Wayne Rooney is prepared to consider staying at Manchester United under David Moyes, who has been appointed manager of the club on a six-year deal.
However, having made his second request to leave in three years, he will find the odds stacked against him in his bid to win over supporters and Alex Ferguson's successor.
Rooney tried to repair the damage he had done when libelling Moyes in his 2006 autobiography by making a telephone apology to him four years ago and the player, who made a verbal request to leave United two weeks ago, is open-minded about the idea of working again with his old Everton manager.
The forward's desire for a fresh start has accrued from a problem with Ferguson, who has dropped him out of United's strike force, rather than with the club. Though Moyes will not take up his new position until July 1, the two are likely to talk almost immediately about Rooney, who has two years to run on his current contract.
It is understood Rooney would welcome the chance to talk with the manager who gave him his Premier League debut in 2002.
Though the prospect of Cristiano Ronaldo returning to United is another factor which might lift Rooney's spirits, the move seems unlikely, with the Portuguese understood to want a season free of Jose Mourinho at the Bernabeu before any possible dramatic return to Old Trafford.
When Ronaldo celebrated scoring his 200th goal for Real Madrid in 197 appearances on Wednesday, he thumped the club badge on his shirt, pointed to the pitch and appeared to shout: "I'm here, I'm here!"
There was also what appeared to be an insult directed at the home dug-out – and Mourinho.
Whether too much should be read into some mid-match passion from Ronaldo, and whether "I'm here" is the same as "I'm staying here" is debatable, but those close to the winger say he wants the opportunity next season to show that Real Madrid's recent success – three straight semi-final appearances in the Champions League following six seasons without getting beyond the last-16 – has been more about his contribution than his manager's.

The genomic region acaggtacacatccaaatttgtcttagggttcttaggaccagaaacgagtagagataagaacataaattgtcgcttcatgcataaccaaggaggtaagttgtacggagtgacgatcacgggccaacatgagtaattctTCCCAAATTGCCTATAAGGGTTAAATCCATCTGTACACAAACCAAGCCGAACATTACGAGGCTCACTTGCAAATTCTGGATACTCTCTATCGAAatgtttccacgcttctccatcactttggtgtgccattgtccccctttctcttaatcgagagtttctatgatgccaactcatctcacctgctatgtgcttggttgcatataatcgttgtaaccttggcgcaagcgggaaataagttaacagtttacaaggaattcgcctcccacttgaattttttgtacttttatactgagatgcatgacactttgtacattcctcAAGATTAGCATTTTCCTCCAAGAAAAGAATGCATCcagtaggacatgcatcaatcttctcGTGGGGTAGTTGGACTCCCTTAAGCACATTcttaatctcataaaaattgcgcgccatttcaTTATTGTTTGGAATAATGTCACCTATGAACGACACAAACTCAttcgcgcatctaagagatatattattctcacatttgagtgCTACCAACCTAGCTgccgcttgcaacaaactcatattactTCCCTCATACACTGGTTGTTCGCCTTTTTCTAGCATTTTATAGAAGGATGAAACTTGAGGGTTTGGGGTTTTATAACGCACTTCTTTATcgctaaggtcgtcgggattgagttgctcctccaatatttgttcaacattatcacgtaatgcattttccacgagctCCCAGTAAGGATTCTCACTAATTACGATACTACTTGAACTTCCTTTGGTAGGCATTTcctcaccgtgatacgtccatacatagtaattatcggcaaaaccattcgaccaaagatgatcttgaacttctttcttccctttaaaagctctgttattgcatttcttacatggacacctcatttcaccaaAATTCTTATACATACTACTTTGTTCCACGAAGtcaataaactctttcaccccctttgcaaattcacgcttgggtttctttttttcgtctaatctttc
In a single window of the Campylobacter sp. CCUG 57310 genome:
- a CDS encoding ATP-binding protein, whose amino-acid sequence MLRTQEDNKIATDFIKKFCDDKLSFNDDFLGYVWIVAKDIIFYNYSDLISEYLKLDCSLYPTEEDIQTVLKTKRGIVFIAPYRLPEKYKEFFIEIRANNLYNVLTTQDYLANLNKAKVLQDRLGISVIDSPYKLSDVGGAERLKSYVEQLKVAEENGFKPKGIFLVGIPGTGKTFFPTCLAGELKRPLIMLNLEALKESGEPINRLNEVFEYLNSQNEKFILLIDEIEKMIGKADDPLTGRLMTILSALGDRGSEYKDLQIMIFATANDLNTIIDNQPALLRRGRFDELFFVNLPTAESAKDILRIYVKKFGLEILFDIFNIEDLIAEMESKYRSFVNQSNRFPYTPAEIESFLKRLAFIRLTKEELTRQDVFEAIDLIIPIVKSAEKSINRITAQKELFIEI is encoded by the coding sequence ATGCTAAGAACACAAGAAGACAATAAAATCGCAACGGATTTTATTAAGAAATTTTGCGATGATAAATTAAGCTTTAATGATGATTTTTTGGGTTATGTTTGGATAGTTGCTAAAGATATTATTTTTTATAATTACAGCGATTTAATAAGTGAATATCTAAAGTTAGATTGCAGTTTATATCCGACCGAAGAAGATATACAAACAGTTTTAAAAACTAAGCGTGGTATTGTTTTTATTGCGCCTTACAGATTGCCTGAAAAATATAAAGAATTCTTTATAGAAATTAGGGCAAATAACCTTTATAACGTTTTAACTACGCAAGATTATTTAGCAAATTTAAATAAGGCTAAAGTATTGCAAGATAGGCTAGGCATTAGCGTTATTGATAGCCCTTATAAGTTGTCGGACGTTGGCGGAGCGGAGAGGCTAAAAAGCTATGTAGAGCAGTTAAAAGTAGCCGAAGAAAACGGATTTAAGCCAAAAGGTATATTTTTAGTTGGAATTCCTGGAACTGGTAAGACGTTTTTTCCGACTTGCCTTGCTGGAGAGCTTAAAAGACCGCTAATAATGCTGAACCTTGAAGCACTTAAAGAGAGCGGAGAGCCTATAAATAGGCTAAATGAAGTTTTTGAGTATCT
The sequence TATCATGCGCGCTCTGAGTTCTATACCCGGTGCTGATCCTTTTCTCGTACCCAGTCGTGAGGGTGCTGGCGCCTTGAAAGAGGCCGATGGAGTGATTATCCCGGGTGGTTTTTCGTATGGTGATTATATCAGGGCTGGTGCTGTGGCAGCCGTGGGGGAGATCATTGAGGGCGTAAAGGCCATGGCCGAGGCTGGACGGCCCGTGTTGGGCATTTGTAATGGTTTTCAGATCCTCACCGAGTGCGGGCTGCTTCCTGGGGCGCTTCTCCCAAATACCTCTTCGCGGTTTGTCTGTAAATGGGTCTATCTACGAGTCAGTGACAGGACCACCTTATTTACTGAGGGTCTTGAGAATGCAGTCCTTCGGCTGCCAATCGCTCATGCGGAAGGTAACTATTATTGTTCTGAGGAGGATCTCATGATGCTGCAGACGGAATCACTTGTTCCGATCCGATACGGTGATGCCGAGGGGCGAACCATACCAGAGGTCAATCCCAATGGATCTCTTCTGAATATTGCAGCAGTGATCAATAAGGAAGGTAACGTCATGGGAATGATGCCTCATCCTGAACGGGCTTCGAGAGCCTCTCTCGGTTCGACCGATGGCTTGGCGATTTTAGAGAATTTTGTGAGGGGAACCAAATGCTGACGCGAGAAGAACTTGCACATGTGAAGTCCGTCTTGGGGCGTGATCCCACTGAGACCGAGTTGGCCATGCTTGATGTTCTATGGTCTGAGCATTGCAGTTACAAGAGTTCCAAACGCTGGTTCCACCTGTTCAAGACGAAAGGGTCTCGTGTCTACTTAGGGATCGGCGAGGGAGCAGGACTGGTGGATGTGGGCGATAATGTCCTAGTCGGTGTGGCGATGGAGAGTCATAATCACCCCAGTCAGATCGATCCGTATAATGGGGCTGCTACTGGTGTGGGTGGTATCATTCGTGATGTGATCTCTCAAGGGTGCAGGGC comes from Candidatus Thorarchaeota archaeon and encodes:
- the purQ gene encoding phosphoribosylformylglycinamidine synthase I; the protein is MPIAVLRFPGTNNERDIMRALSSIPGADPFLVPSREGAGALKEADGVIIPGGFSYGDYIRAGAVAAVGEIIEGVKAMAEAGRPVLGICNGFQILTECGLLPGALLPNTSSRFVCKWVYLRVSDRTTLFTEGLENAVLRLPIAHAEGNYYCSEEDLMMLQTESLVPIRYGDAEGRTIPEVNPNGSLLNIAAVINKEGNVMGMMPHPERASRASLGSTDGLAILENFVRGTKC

The relationship with Mourinho has never matched the one he enjoyed with Ferguson, to whom Ronaldo paid tribute this week, saying "thanks for everything boss" after the Scot had retired.
United have no former players lined up to make an event of Sunday's emotional last home match for Ferguson (right) against Swansea City as there has not been time following the conclusion of discussions with Moyes, which resulted in the announcement of his appointment.
Ferguson said in that announcement that Moyes was "a man of great integrity with a strong work ethic. I've admired his work for a long time and approached him as far back as 1998 to discuss the position of assistant manager here. He was a young man at the start of his career and has since gone on to do a magnificent job at Everton."
Moyes was in contention to be United's assistant manager after Brian Kidd left.
Ferguson asked Les Kershaw (chief scout) and Eric Harrison (former youth coach) to put out feelers and find the best up-and-coming managerial talent in football.
After two months they recommended Steve McClaren (then deputy to Jim Smith at Derby), with Moyes as reserve. McClaren was known for being an even greater student than Kidd of foreign methods, so they went for him.
Ferguson was so convinced that McClaren was his man that there is not even a reference to Moyes in his autobiography, 'Managing My Life.'
(© Independent news Service)